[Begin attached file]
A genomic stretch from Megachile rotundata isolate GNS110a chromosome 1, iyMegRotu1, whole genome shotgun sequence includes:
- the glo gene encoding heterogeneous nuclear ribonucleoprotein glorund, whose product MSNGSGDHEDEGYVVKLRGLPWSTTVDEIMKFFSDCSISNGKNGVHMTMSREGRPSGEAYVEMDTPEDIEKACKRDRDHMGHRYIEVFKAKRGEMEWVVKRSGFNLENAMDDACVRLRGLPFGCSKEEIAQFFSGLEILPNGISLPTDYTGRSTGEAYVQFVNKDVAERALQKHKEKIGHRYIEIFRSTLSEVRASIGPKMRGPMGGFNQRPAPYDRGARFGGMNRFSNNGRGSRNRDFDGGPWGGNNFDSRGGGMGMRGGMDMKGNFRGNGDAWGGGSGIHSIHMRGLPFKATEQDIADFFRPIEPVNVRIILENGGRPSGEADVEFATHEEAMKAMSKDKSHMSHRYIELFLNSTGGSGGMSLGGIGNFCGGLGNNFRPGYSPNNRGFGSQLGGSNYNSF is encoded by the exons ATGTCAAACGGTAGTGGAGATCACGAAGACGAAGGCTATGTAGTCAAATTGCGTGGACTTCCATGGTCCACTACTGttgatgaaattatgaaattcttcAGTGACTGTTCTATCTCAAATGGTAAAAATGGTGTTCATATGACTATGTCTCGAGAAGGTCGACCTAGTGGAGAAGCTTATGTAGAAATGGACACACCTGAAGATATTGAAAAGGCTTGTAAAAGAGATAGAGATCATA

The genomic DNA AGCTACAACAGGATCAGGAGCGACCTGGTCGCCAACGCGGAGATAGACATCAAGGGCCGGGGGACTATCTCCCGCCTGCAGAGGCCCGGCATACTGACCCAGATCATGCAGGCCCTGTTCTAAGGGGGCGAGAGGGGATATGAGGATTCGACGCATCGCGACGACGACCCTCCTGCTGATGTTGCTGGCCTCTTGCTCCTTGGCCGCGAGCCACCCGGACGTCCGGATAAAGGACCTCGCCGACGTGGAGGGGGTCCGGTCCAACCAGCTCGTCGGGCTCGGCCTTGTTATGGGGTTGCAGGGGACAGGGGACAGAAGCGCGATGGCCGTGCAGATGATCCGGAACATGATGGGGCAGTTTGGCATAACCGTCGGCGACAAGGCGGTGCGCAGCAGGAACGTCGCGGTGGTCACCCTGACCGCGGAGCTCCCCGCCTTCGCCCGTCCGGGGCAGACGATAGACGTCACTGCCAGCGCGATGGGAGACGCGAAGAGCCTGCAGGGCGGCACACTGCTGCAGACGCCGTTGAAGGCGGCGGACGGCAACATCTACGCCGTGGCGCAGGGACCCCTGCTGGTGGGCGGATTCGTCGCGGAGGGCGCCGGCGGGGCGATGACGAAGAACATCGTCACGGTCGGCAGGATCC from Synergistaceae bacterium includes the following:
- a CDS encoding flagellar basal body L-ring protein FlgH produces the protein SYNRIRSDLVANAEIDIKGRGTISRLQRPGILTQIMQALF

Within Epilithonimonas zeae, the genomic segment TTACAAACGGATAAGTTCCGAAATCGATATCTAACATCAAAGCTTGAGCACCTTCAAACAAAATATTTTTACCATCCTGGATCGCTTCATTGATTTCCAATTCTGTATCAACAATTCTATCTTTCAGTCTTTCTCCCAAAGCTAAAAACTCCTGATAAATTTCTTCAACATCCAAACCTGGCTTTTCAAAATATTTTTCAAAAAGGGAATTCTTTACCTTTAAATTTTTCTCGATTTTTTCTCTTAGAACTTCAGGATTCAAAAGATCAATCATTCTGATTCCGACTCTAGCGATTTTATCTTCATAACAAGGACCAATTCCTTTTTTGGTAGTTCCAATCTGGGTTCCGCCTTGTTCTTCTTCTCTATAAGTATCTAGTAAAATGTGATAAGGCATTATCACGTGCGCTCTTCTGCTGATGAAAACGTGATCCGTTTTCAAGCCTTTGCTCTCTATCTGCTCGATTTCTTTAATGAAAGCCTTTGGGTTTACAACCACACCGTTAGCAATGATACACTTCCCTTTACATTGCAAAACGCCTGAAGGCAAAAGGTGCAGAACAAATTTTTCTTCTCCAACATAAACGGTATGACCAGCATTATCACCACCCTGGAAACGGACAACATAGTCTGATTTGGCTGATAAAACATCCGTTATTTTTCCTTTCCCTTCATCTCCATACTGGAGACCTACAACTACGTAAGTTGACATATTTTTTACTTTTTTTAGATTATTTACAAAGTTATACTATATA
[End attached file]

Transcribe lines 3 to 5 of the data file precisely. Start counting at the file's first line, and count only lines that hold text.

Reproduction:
The genomic DNA AGCTACAACAGGATCAGGAGCGACCTGGTCGCCAACGCGGAGATAGACATCAAGGGCCGGGGGACTATCTCCCGCCTGCAGAGGCCCGGCATACTGACCCAGATCATGCAGGCCCTGTTCTAAGGGGGCGAGAGGGGATATGAGGATTCGACGCATCGCGACGACGACCCTCCTGCTGATGTTGCTGGCCTCTTGCTCCTTGGCCGCGAGCCACCCGGACGTCCGGATAAAGGACCTCGCCGACGTGGAGGGGGTCCGGTCCAACCAGCTCGTCGGGCTCGGCCTTGTTATGGGGTTGCAGGGGACAGGGGACAGAAGCGCGATGGCCGTGCAGATGATCCGGAACATGATGGGGCAGTTTGGCATAACCGTCGGCGACAAGGCGGTGCGCAGCAGGAACGTCGCGGTGGTCACCCTGACCGCGGAGCTCCCCGCCTTCGCCCGTCCGGGGCAGACGATAGACGTCACTGCCAGCGCGATGGGAGACGCGAAGAGCCTGCAGGGCGGCACACTGCTGCAGACGCCGTTGAAGGCGGCGGACGGCAACATCTACGCCGTGGCGCAGGGACCCCTGCTGGTGGGCGGATTCGTCGCGGAGGGCGCCGGCGGGGCGATGACGAAGAACATCGTCACGGTCGGCAGGATCC from Synergistaceae bacterium includes the following:
- a CDS encoding flagellar basal body L-ring protein FlgH produces the protein SYNRIRSDLVANAEIDIKGRGTISRLQRPGILTQIMQALF

Within Epilithonimonas zeae, the genomic segment TTACAAACGGATAAGTTCCGAAATCGATATCTAACATCAAAGCTTGAGCACCTTCAAACAAAATATTTTTACCATCCTGGATCGCTTCATTGATTTCCAATTCTGTATCAACAATTCTATCTTTCAGTCTTTCTCCCAAAGCTAAAAACTCCTGATAAATTTCTTCAACATCCAAACCTGGCTTTTCAAAATATTTTTCAAAAAGGGAATTCTTTACCTTTAAATTTTTCTCGATTTTTTCTCTTAGAACTTCAGGATTCAAAAGATCAATCATTCTGATTCCGACTCTAGCGATTTTATCTTCATAACAAGGACCAATTCCTTTTTTGGTAGTTCCAATCTGGGTTCCGCCTTGTTCTTCTTCTCTATAAGTATCTAGTAAAATGTGATAAGGCATTATCACGTGCGCTCTTCTGCTGATGAAAACGTGATCCGTTTTCAAGCCTTTGCTCTCTATCTGCTCGATTTCTTTAATGAAAGCCTTTGGGTTTACAACCACACCGTTAGCAATGATACACTTCCCTTTACATTGCAAAACGCCTGAAGGCAAAAGGTGCAGAACAAATTTTTCTTCTCCAACATAAACGGTATGACCAGCATTATCACCACCCTGGAAACGGACAACATAGTCTGATTTGGCTGATAAAACATCCGTTATTTTTCCTTTCCCTTCATCTCCATACTGGAGACCTACAACTACGTAAGTTGACATATTTTTTACTTTTTTTAGATTATTTACAAAGTTATACTATATA